The demand for racism continues to outstrip the supply, increasing the supply of imaginary racism.
Case in point: the reaction to the story of Rachel Richardson, a 19-year-old black female volleyball player for Duke. Last month, Richardson accused fans from the student section in the crowd of repeatedly calling her the N-word during a match with BYU.
The story never made much sense. How could no one else in a crowd of 5,700 people have heard someone yell the most scrutinized word in the English language at a player on the court?
The answer: because it didn’t happen.
Earlier this month, an exhaustive investigation found no evidence supporting allegations that anyone yelled racial slurs at Richardson. BYU had to rescind a ban they placed on a fan after it was clear he did not utter any slurs. In fact, he is reportedly mentally challenged. The school apologized to him, but Richardson did not.
The scandal proved to be Jussie Smollett in volleyball tights. Smollett, a Hollywood actor, staged a fake hate crime against himself to frame white Trump supporters in 2019. Like with Smollet, corporate journalists immediately mainstreamed Richardson’s claim, minus an ounce of skepticism. They didn’t dare ask questions or exercise curiosity, the most basic fundamentals of their trade.
Instead, ABC News, CNN, ESPN, the Washington Post, and their cronies used Richardson’s dubious accusation as proof that vile white racists haunt American society. Unfortunately, most outlets have not found the time to report the inconvenient results of the investigation.
So, this certainly won’t happen again, right? The credulous media will surely wait for the facts before next putting someone else on the prestigious victim pedestal, right?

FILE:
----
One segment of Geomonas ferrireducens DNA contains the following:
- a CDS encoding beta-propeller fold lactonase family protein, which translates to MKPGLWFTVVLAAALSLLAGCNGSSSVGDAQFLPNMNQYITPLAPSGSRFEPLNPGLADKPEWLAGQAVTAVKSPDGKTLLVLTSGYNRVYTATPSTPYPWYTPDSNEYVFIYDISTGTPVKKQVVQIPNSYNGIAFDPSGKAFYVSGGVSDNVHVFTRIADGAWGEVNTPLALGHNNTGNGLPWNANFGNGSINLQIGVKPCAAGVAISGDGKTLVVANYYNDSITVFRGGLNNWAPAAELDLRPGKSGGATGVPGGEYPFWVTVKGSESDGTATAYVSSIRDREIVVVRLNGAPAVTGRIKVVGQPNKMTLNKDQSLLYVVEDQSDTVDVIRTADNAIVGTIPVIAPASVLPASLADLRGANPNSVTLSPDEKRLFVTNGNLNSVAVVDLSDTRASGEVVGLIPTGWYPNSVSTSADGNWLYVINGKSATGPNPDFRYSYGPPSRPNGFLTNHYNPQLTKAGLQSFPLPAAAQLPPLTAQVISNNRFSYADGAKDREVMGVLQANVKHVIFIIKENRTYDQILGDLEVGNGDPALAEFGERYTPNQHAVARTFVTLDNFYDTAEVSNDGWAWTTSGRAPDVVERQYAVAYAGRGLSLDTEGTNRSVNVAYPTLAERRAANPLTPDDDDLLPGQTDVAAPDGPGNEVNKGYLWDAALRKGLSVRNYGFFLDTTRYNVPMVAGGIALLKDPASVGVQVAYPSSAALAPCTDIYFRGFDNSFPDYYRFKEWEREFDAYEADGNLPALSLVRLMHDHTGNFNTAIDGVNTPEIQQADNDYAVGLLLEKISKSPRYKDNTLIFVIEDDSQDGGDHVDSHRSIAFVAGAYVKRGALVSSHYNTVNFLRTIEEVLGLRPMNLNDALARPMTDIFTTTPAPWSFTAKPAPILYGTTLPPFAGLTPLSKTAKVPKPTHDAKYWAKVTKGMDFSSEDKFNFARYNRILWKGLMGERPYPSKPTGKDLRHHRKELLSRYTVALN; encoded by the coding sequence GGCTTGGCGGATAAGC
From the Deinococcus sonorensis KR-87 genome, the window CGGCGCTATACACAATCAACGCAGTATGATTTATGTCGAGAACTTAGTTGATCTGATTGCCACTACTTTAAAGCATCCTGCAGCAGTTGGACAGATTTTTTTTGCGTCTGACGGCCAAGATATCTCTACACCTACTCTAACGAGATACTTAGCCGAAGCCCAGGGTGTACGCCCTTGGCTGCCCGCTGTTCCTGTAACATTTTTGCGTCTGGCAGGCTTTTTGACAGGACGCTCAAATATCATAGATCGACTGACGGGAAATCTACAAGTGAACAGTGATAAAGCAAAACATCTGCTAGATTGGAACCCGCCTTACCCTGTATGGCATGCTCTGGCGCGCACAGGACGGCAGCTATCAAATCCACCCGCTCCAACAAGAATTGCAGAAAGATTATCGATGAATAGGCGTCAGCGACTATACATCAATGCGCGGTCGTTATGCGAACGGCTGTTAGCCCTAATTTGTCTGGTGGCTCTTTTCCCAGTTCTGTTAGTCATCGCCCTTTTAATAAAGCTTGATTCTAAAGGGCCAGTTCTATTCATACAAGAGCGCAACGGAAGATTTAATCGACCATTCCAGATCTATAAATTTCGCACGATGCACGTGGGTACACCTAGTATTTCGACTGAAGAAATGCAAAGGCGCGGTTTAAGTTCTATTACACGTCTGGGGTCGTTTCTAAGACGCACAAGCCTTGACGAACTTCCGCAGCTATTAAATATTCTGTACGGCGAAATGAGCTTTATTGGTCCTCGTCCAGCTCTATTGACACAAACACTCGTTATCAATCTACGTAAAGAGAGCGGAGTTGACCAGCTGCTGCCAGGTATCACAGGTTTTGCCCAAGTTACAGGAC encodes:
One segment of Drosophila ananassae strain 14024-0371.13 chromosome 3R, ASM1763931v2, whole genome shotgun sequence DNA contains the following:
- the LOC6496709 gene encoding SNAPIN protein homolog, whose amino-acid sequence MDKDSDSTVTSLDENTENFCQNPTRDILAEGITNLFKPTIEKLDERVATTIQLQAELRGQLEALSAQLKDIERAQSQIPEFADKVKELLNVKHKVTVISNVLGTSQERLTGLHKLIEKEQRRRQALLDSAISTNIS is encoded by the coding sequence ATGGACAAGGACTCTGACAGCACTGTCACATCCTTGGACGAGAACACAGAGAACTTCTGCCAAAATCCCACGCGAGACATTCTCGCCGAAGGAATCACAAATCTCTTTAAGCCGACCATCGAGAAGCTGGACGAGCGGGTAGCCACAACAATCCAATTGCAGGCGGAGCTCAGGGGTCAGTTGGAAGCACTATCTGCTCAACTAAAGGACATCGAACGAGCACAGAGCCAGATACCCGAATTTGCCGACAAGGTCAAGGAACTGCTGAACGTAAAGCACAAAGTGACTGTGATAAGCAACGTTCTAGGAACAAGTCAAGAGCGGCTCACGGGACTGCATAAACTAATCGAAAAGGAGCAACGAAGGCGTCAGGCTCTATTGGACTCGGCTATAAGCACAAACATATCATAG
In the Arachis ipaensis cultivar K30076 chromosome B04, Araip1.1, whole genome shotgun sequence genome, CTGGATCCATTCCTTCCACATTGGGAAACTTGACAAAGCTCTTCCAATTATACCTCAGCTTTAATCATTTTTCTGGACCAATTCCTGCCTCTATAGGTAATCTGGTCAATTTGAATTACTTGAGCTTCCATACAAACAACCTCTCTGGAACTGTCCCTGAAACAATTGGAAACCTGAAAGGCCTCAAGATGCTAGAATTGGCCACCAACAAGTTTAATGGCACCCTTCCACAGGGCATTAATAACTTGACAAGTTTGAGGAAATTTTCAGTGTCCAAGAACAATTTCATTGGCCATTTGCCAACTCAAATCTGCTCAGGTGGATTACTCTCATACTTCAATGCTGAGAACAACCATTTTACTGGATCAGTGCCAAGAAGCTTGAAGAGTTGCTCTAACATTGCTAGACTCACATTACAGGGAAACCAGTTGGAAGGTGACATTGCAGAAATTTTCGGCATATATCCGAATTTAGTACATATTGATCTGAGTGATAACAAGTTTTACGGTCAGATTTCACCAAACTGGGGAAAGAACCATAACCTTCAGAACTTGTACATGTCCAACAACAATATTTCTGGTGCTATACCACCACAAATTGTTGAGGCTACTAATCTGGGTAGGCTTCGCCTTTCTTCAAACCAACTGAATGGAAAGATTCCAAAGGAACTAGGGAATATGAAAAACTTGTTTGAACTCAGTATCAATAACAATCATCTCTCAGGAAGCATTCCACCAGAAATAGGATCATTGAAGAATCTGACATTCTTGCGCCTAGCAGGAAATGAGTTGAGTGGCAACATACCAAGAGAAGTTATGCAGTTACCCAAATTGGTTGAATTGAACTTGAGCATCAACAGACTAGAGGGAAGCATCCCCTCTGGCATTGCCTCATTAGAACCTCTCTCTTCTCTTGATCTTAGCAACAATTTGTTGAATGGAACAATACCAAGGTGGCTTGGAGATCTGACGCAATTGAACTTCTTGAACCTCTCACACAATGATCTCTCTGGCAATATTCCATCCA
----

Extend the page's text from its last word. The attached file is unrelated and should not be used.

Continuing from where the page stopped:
Richardson’s story was only the latest installment in an expanding real-life anthology series of racial hoaxes. There’s too much riding on the narrative that racism plagues American society to ever not give ample time to any alleged example that could reaffirm this claim, no matter the evidence. There’s too much excitement to denounce society as racist anew.
Think about it. One side of the culture war has staked its reputation on the hypothesis that America is fundamentally racist. Wealthy liberals have ridden this proclamation to advantages in all facets of society, from politics to the classroom to corporate America. They say they, themselves, are the cure for racism.
However, this momentum requires continuous examples over which cultural warriors can fume. Hence the willingness to amplify any self-reported case of white racism.
Believe All Purported Victims of Racism ought to be the new trendy Twitter slogan.
Consider the impact of racial division. Without it, Democrats could not demand a specific gender-race combination for a vice president and Supreme Court justice. The careers and profits of Joy Reid and corrupt civil rights attorney Benjamin Crump depend on racial division and hatred.
The political group BLM could not have destroyed cities sans the branding of racial injustice. Supposedly “anti-racist” but actually racist training programs work only in the guise of equity. Cancel culture could not exist without heightened, exaggerated racial tensions.